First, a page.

Snap lays off a fifth of its workforce after missing revenue and growth targets - TechCrunch

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Average week? Rather medium weak! Okay, terrible pun, but we have some energy in this heat wave today, so it makes sense.

oh! And good news, by the way, we’re offering 15% off Disrupt tickets (excluding online tickets or show tickets) for you, our loyal Daily Crunch readers. Use promo code ‘DC’ to claim your discount!

I’ll see you tomorrow! — Christine and Hadje

TechCrunch’s Top 3

  • Slumdog $5-illonnaire: Landa is the latest startup to raise venture capital, in this case $33 million, to democratize real estate ownership, Mary Ann write. His approach allows people to invest in the real estate sector known for providing wealth for generations, but in a cheaper, more fractional way, and in some cases for as little as $5 initially.
  • Clicking, crackling and . . . swish: Despite countless news and new revenue streams we reported on Snap right here in this newsletter, Evan Spiegel said the words no tech executive wants to hear right now: “restructuring our business.” Amanda reports that this unfortunately means a 20% reduction in staff.
  • Obstacles abroad: Amazon is facing tough competition in India and Manish reports that pose some challenges to the e-commerce giant’s ability to gain a more prominent foothold in the country.

Startups and VCs

This week, Hadje went deep with a founder who creates digital license plates. He thought that building an easy-to-copy hardware product in an incredibly highly regulated, winner-take-all industry would be a total nightmare, but when it works, it works and it’s fascinating to see Reviver built a company, one license plate at a time.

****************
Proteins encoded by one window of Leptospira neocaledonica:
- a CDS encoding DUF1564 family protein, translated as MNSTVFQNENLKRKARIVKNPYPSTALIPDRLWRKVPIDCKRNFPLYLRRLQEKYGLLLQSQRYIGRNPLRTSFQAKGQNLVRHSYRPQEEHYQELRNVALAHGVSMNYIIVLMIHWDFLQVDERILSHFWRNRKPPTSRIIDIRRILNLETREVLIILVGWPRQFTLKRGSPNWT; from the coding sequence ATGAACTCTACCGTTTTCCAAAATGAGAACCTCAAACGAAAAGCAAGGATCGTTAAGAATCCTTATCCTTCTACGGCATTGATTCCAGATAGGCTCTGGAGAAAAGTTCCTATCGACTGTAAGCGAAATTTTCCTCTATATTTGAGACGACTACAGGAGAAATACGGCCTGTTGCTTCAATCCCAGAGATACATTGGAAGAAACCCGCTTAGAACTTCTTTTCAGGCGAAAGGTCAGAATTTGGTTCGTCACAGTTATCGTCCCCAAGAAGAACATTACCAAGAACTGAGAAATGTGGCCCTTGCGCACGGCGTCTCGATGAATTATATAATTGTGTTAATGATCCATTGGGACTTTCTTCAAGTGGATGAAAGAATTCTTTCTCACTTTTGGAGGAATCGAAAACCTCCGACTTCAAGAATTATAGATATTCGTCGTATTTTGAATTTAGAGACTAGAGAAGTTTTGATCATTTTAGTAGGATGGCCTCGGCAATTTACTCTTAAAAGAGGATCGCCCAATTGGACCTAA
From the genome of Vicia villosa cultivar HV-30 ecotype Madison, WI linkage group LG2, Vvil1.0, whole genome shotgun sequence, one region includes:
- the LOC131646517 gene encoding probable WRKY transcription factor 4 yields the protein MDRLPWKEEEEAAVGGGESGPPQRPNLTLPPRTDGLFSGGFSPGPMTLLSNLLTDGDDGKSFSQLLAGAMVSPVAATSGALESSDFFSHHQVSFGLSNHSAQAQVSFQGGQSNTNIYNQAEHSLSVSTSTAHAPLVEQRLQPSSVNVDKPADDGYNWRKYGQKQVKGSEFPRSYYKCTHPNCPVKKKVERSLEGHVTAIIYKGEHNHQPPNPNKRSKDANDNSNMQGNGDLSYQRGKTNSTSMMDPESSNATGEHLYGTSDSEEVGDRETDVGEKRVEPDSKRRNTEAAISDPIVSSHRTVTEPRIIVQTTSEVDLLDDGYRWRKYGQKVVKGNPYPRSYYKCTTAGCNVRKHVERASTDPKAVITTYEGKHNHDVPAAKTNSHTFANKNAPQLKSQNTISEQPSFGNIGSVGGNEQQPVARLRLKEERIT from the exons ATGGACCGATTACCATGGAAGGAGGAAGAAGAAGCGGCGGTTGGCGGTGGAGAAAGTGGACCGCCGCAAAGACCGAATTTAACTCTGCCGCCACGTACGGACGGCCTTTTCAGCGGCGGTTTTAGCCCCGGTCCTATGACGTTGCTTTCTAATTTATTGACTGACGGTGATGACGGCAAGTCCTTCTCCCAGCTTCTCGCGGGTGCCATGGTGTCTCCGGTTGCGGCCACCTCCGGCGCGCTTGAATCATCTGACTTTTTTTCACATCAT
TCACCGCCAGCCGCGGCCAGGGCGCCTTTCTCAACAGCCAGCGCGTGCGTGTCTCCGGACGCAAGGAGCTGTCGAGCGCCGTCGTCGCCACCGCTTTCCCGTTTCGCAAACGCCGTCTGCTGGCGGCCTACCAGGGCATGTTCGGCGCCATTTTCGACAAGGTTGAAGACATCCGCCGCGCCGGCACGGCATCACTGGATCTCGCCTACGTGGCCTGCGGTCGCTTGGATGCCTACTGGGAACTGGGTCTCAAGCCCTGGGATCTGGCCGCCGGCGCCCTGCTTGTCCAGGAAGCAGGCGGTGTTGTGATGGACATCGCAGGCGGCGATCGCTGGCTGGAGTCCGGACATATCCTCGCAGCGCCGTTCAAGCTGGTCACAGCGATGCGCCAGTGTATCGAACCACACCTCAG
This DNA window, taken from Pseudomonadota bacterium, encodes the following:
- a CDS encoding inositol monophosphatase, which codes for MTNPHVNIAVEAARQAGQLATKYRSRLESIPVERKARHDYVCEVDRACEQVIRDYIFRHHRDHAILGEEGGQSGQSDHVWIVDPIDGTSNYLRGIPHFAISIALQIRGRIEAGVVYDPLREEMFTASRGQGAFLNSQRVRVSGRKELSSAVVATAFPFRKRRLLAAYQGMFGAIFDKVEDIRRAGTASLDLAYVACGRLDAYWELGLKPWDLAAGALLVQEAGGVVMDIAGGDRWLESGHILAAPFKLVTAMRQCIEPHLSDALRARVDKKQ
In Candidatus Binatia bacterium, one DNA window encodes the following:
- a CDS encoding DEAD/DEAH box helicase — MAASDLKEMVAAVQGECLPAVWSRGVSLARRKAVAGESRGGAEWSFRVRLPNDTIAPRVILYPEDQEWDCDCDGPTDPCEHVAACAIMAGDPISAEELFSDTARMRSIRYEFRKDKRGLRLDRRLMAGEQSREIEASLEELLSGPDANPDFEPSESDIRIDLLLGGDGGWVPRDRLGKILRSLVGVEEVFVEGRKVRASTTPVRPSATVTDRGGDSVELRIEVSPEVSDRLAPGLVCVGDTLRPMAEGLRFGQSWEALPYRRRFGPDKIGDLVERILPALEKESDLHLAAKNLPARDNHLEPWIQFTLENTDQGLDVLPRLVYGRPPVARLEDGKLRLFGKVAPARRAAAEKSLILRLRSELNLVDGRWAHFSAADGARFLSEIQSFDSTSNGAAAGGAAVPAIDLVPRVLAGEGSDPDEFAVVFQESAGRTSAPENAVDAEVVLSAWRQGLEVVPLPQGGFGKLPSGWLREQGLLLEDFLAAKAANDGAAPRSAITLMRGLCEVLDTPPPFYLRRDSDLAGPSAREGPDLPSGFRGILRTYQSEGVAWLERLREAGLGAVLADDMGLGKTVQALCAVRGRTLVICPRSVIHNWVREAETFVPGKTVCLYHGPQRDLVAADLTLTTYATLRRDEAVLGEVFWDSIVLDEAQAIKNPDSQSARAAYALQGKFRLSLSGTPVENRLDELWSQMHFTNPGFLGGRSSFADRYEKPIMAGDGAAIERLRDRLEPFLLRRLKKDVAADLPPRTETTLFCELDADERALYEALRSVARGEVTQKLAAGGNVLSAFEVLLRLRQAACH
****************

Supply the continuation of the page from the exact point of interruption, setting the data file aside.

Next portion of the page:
Populus, the San Francisco-based transportation data startup, got its start when the shared-scooter craze took hold and cities scrambled to understand how infrastructure was being used by fleets of small vehicles. Now Populus co-founder and CEO Regina Clewlow is repositioning the company to take advantage of another hot opportunity: curbs and traffic jams, Rebecca write. This is a really good read from TechCrunch’s transportation desk with a “power of great hubs” twist.

Raisin’ money, raisin’ hell:

Creating a XaaS Customer Success Strategy that drives growth

a pickup truck carrying a giant tomato

Image Credits: TEPALMER (opens in a new window) / Getty Images

Providing better service to users than they expected can literally save a software startup. In one study, companies that spent 10% of annual revenue on customer success achieved peak net recurring revenue.

“Companies most often apply two or more customer success archetypes,” according to TC+ contributors Rachel Parrinello and John Stamos. “Typically, these vary by customer segment, business vs. technical focus, and sales movement focus: adoption, renewal, bidding and cross-selling.”

If you’re interested in optimizing revenue through CS, read the rest for a full overview of the job design methodology because “companies shouldn’t design their customer success roles in a vacuum.”

(TechCrunch+ is our membership program that helps founders and startup teams get ahead. You can register here.)

Big Tech Inc.

Social media and privacy don’t often go hand in hand, especially when kids can already see a lot on the internet. Twitter got into it when it reportedly tried to monetize adult content in an attempt to compete with OnlyFans. It later removed the program when it was found that its system could not “detect child sexual abuse material and non-consensual nudity at scale.” Amanda write. California lawmakers, meanwhile, are wasting no time moving forward to enact it online protection of children’s privacy nationwide where there are none at the federal level, Taylor reports.

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